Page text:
In 1983, Mr. Joel Murphy purchased the manor from Mr. Mulholland and continued the restaurant business. After Mr. Murphy retired, the building changed hands several more times, but subsequent owners were unsuccessful at maintaining the restaurant business and allowed the building to fall into disrepair.
In the early- to mid-1990s, an out-of-state party wished to buy the manor and move it to his state, removing forever one of Whitehall's most famous landmarks. In 1995, a group of Whitehall residents formed the non-profit organization, Whitehall Skene Manor Preservation, Inc. (often referred to as SOS or Save Our Skene). In a short time, the group was able to raise a down payment to purchase the property on October 26, 1995, for the people of Whitehall. With this purchase, Skene Manor was protected from the out-of-state move, and from the fate of two other Whitehall castles: Myer's Castle and The Hall Mansion.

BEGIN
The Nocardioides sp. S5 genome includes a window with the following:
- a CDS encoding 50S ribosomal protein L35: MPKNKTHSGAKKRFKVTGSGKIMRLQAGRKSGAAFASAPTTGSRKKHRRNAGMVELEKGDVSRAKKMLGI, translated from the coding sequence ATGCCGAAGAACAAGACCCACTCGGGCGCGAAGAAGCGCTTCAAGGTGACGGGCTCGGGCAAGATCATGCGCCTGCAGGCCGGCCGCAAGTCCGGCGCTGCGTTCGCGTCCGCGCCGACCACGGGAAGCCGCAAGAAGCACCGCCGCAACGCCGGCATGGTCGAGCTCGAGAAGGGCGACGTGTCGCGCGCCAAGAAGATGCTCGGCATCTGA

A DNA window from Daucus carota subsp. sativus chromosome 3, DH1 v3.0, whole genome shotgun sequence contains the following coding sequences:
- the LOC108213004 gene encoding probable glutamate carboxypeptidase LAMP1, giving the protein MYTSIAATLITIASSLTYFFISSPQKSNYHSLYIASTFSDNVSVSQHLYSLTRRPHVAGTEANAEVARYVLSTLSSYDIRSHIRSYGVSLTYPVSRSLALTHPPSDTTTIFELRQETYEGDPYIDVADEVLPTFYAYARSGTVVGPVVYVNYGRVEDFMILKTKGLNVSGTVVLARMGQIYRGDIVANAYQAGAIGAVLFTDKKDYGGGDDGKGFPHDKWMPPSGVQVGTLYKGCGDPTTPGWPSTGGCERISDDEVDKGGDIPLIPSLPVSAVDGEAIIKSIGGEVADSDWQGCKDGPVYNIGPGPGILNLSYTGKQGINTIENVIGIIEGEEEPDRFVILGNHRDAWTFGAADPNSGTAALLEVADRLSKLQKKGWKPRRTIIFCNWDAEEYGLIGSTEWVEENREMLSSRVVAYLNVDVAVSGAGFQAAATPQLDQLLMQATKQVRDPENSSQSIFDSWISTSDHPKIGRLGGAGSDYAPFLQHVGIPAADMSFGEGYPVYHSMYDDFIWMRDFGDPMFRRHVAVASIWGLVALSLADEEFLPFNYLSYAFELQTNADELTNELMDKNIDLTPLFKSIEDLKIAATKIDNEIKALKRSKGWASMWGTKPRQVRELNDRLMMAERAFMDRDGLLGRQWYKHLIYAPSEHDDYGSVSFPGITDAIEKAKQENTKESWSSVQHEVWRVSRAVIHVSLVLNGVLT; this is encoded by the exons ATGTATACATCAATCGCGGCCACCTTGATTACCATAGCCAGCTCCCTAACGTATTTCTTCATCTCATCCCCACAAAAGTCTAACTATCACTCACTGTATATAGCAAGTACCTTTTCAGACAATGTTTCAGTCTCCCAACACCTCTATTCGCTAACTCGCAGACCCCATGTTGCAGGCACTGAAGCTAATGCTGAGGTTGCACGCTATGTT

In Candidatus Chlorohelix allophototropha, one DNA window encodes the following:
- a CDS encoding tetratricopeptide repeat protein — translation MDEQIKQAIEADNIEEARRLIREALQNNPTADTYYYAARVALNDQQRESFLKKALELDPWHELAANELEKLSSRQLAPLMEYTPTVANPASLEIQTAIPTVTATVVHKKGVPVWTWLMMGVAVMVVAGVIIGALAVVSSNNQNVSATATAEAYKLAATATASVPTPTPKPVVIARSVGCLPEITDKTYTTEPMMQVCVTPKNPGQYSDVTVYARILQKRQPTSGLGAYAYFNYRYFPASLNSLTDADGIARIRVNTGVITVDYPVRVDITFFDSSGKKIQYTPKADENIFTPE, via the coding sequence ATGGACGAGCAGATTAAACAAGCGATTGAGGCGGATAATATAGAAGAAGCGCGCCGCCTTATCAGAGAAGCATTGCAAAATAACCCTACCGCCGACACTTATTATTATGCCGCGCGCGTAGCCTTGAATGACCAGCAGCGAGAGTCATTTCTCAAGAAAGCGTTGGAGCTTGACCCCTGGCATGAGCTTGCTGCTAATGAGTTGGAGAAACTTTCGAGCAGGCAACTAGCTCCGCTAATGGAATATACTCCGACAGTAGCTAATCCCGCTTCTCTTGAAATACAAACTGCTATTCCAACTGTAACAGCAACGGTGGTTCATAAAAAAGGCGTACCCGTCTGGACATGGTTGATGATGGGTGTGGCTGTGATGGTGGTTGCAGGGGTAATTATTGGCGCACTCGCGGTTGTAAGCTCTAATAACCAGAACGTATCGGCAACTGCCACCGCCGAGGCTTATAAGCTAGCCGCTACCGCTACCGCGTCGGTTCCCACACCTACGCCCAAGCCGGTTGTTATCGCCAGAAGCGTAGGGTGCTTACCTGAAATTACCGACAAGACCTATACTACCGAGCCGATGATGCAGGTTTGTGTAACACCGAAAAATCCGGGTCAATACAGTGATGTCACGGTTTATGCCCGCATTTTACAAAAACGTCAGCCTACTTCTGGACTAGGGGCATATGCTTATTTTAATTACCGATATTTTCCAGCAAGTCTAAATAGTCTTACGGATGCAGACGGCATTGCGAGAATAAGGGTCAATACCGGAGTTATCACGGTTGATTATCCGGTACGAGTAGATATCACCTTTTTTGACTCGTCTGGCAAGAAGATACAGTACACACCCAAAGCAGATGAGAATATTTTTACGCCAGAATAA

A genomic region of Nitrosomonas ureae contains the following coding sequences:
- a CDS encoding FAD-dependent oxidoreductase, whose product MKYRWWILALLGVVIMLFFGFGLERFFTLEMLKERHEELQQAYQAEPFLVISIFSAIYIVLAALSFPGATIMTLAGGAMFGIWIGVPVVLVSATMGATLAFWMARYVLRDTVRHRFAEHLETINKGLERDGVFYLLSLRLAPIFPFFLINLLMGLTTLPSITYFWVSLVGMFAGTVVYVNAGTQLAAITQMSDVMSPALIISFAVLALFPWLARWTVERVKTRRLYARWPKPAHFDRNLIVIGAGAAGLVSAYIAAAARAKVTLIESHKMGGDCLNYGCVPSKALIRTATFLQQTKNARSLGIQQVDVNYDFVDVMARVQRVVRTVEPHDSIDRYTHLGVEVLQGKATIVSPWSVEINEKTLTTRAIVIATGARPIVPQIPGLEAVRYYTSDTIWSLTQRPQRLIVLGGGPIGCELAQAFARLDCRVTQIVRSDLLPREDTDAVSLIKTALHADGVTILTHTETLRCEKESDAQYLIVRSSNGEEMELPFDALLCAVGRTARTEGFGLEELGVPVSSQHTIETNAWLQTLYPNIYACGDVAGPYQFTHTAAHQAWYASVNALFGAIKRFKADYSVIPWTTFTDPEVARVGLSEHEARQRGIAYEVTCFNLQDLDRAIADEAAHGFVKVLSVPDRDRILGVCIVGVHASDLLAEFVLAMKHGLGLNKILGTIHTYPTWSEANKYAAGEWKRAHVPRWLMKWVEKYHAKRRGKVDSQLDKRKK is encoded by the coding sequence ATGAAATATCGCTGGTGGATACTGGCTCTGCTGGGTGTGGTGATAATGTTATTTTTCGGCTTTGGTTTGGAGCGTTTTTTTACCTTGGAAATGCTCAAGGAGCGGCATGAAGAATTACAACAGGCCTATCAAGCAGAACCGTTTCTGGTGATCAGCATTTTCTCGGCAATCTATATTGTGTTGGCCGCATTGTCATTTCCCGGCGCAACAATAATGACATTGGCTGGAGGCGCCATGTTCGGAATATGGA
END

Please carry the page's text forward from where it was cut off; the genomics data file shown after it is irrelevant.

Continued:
Whitehall Skene Manor Preservation, Inc., is dedicated to historically restoring Skene Manor, which was placed on the National Register of Historic Places in 1974, to its former beauty. Restoration is ongoing and made possible through donations and the efforts of volunteers. If you are interested in donating or volunteering, please contact us (make sure to check the volunteer box on the contact form if you would like to volunteer).
Joseph Potter was born in Easton, Washington County, New York in 1821. He studied law and graduated from Union College. He moved to Whitehall in 1845 to enter a partnership with William Parker; he married Catharine Eights Boies the same year. Mr. Potter was elected Washington County judge in 1863, and New York State Supreme Court judge in 1871. He served 14 years in the latter position.